Another student who participated in the meeting, Najat Goso, president of Boston College’s United Front and MCAS ’18, said she is waiting for the response “to be followed up with action.”
“While I am pleased with their [six] points to be tackled in the new BC Strategic Plan … I just hope to see progress when I become an alumni, because I will definitely be in tune with BC’s promises well beyond my graduation,” Goso said.
Although the Oct. 30 meeting consisted of only eight students, it took many more people to gain the administration’s attention, according to Akosua Achampong, UGBC president and MCAS ’18. She and other students were involved in creating petitions to improve diversity and inclusion before the “Silence is Still Violence” march, where they presented several demands of the school.
“What was sad about it in the end is that nothing we put in there was revolutionary,” Achampong said. “We’ve done all this work to ask for things that should already be.”
For Achampong, this letter seems to be the first formal response that the administration has ever had to a student-made petition. Similarly, Goso feels that the letter showcases that administrators are listening to the student body and strongly considering its concerns.
“It’s not that the administration doesn’t care,” said Michael Osaghae, vice chair of the AHANA+ Leadership Council and MCAS ’20. “It’s that it’s not as transparent as it should be to people who are not as active in UGBC or prominent culture clubs where they’re able to have a voice.”
Goso agreed with Osaghae, noting that not many students have the privilege of communication with high-level administrators. She also believes that the student leaders present at the meeting had the means to circulate the information about what happened during the meeting to the public, displaying the relationship between the administration and the students.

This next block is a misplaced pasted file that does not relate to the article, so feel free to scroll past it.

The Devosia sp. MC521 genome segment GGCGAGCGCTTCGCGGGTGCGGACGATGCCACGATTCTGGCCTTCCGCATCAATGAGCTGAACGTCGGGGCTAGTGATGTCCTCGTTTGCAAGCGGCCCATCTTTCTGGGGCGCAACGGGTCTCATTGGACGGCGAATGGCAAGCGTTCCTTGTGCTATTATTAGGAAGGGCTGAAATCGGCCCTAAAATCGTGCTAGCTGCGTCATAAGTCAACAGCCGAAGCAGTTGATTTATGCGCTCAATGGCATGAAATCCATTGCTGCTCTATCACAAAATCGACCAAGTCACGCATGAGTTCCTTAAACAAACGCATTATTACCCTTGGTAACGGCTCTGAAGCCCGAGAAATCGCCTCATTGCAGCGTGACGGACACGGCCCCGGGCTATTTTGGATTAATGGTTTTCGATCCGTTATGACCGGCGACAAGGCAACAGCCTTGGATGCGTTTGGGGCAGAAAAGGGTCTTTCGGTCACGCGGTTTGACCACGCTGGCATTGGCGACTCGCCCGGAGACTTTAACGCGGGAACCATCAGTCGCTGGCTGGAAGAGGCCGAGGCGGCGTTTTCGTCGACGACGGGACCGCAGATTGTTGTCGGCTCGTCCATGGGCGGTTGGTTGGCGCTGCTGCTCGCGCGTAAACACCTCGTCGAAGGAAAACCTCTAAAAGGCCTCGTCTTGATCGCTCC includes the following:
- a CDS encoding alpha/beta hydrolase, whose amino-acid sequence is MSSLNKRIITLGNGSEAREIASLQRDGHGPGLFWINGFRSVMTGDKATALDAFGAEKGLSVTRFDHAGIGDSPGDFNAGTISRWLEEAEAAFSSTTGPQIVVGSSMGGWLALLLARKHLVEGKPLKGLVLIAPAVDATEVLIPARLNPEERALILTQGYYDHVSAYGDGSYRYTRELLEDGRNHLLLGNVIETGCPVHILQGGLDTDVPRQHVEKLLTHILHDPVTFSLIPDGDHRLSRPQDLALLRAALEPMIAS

Furthermore, Achampong challenged the misconception that the administration is racist. She argued, instead, that structural problems lead to institutional racism and the discrimination of marginalized populations.
“[BC is] institutionally racist because it is a predominantly white institution, built in America,” Achampong said. “The foundations of this nation don’t necessarily allow for structures to move in the way of equity for a lot of marginalized groups.”
She praised some administrators for “genuinely caring” about the wellbeing of students and working toward tangible change and difference, noting Mogan and Jones.
“I think BC is trying to head in the right direction, but what is important for the University to realize is the BC community, for the most part, is fueled with a different kind of passion than I have seen before, so they must prioritize bringing these proposals to fruition,” Goso said.
Students said they are tired of what Achampong called the “cyclical” dialogue of the University, which forces students to have conversations on diversity and inclusion with the administration frequently.
“They are here just to be students, but they are taking up other mantles just to be students for others within their own campus,” Achampong said. “Work can be lost by doing this.”
“We want to be able to graduate from BC … and say ‘I was so proud to go there’ because they embodied all of things they said they did when I signed up to attend this University,” Achampong said.
Featured Image by Julia Hopkins / Heights Editor